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Advanced Search

Search for records by using field tags, set combinations, or a combination of both. For example: TI=Global Warming finds records in which the terms "global" and "warming" appear in the title of a record.

The format of an Advanced Search query consists of one or more field tags and a search string. Search operators and wildcards are allowed.

Use an equal sign (=) with a field tag along with a wildcard to broaden your search. For example, SO=Cell Biology* finds the following journals that begin with the terms "Cell Biology" in its name.

  • Cell Biology International
  • Cell Biology International Reports
  • Cell Biology Research Progress

The Search History table at the bottom of the page displays all successful searches that you ran during the current session. Search sets are listed in the Search History table in reverse numerical order - the most recently created set is at the top of the table.

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Using Advanced Search

  1. Go to the Current Limits section of the search page if you need to change your search settings.

  2. Enter your search query in the Advanced Search text box using the two-character field tags.

  3. Click Search.

  4. In the Search History table, click the link in the Results column to go to a Results page to view the results of your search.

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Edit Search Sets

The Edit feature allows you to overwrite an existing query or to create a new query from a previously run query.

Use this feature to narrow the number of results that the system originally returned or to correct syntax errors in the original query.

  1. Click the Edit link under the Edit Sets column in the Search History table. The product takes you to a text box at the top of the page.

  2. Go to the Current Limits section of the page if you need to change your search settings.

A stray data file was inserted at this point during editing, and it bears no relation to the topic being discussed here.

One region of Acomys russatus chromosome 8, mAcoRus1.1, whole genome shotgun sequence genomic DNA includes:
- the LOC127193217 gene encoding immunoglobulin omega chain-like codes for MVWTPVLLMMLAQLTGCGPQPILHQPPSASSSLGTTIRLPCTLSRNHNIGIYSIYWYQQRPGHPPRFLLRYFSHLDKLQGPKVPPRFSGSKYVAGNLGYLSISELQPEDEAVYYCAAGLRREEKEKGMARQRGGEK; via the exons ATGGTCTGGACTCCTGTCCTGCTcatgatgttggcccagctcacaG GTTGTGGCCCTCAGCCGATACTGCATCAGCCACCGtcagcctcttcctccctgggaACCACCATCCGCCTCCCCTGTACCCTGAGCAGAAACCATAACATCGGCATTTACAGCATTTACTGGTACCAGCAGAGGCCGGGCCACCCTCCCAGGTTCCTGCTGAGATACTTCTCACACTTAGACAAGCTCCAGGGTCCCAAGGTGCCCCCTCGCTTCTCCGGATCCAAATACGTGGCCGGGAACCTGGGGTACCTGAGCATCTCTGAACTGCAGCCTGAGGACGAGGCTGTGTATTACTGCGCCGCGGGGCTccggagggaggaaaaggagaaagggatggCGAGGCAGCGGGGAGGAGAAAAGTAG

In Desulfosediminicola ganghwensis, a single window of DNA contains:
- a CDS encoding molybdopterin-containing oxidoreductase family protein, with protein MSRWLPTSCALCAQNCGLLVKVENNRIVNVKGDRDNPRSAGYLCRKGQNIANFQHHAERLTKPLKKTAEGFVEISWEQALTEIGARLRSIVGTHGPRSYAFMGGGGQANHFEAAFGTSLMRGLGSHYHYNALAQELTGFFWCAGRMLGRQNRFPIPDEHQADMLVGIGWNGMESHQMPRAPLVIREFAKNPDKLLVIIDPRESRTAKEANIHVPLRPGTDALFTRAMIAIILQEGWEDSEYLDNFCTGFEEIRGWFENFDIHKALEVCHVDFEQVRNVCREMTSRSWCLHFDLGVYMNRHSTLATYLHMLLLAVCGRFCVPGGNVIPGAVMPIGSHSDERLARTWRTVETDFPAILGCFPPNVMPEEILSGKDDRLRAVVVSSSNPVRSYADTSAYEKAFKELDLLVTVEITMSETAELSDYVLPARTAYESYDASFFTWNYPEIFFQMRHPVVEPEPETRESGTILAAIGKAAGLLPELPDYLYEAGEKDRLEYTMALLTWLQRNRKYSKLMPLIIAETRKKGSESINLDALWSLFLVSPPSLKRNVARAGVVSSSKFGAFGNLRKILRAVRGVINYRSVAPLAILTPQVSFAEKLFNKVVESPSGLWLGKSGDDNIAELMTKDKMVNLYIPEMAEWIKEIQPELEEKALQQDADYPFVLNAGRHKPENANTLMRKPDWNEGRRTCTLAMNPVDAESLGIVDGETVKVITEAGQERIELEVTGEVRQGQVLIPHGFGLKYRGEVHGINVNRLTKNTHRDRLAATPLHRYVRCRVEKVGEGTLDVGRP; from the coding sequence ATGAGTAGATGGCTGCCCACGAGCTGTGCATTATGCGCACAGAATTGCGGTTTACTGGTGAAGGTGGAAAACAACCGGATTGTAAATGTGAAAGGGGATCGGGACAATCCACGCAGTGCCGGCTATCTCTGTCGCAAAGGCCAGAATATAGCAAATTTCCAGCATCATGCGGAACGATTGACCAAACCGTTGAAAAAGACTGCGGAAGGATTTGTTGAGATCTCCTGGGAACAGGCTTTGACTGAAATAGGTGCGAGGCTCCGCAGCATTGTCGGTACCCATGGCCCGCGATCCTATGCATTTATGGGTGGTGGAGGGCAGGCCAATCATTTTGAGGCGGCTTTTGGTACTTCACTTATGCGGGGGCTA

3. Select either Overwrite existing set (default option) to edit the existing search set or select Create new set to create a new set from the existing set.

  4. Enter your search query in the text box using the two-character field tags.

  5. Click Search to complete the process. Click Cancel to stop the operation.

  6. In the Search History table, click the link in the Results column to view the results of your search.

Did You Know ... You can save your edited / new search sets as an Alert?

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Edit Dependent Sets

You can also edit dependent sets and search sets that include dependent sets. Dependent sets are search sets that are referenced in other sets. For example, you perform the following searches.

Set

Results

Description

Edit
Sets

#3

128,000

#1 AND #2

Edit

#2

539,000

TS=RNA

Edit

#1

943,000

TS=DNA

Edit

You decide that you want to edit set #1 to include the following search terms: TS=DNA AND TS=Nuclear DNA Fragmentation

In this instance, set #3 is a dependent set and the system automatically re-runs the search query when you edit set #1 and save the query. The Search History table now displays the following results.

Set

Results

Description

Edit
Sets

#3

1,220

#1 AND #2

Edit

#2

539,000

TS=RNA

Edit

#1

4,850

TS=DNA AND TS=Nuclear DNA Fragmentation

Edit

Note: The numbers in the Results column in this example do not reflect the actual number of results that the system may return after you edit a set.